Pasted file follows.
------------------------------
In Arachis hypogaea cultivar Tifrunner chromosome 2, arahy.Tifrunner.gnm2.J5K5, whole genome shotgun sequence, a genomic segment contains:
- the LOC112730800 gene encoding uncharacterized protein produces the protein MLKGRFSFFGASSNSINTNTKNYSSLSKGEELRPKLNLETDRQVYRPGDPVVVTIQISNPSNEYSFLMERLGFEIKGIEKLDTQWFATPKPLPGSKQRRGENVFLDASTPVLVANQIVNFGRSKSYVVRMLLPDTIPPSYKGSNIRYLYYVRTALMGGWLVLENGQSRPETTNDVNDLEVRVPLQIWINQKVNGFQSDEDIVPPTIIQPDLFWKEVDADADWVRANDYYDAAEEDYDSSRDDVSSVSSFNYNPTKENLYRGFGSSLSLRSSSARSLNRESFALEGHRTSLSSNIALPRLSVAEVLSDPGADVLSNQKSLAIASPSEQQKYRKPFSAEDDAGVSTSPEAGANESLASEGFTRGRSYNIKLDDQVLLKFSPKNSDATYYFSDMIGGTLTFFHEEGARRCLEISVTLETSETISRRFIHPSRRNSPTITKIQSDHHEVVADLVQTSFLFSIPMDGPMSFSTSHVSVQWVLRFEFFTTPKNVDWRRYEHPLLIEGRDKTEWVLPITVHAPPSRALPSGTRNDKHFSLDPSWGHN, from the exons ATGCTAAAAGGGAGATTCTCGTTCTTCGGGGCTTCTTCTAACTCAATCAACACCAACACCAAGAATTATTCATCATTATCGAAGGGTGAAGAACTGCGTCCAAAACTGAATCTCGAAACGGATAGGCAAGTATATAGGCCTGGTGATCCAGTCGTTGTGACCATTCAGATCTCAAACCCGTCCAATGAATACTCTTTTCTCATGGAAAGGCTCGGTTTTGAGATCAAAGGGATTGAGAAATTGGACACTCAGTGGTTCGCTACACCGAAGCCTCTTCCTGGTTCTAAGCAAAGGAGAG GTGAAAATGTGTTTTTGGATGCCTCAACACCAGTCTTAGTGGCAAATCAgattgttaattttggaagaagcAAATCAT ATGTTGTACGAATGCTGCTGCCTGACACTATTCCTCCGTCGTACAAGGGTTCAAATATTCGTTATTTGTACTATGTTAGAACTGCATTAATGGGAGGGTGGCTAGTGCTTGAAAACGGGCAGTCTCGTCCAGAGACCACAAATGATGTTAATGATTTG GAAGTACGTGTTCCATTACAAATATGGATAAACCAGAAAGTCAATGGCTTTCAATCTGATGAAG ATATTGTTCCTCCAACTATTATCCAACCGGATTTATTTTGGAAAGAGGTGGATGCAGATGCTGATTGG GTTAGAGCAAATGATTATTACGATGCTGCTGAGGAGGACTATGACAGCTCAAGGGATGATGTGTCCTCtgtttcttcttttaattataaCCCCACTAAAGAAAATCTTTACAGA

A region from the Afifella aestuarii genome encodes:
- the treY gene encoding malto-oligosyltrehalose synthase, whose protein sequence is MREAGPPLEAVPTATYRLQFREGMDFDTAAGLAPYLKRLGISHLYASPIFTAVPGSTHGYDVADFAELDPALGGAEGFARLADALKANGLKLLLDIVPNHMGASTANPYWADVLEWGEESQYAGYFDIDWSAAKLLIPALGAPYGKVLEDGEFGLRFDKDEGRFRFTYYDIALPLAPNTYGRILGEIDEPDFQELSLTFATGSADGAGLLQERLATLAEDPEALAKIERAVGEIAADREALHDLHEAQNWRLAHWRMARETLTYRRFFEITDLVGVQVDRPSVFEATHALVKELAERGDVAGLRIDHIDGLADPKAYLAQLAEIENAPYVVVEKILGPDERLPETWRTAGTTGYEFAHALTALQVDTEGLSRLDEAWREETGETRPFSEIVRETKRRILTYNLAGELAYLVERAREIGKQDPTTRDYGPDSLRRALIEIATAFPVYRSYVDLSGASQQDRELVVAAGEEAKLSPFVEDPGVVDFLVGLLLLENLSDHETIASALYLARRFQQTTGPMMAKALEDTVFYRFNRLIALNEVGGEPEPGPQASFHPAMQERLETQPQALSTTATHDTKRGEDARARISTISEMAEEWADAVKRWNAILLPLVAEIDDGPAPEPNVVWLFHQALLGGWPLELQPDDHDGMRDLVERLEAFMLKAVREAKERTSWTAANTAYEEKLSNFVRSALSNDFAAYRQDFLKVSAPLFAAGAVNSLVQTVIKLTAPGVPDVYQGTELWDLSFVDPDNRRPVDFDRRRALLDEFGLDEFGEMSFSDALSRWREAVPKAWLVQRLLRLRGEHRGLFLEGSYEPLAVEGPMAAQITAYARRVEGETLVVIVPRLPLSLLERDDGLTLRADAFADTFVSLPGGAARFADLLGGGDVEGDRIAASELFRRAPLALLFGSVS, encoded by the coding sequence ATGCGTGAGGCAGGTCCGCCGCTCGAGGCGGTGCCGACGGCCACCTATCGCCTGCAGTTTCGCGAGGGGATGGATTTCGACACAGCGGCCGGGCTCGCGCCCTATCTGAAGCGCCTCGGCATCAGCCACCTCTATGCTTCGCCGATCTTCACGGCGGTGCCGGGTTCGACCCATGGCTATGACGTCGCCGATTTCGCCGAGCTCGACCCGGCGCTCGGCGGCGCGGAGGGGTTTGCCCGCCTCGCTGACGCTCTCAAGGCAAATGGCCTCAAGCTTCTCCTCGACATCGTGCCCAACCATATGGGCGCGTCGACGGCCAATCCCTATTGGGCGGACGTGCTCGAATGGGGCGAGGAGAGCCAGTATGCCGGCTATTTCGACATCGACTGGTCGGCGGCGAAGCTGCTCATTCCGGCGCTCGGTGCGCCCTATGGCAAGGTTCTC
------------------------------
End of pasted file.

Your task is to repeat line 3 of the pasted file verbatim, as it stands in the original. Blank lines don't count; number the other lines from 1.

A region from the Afifella aestuarii genome encodes: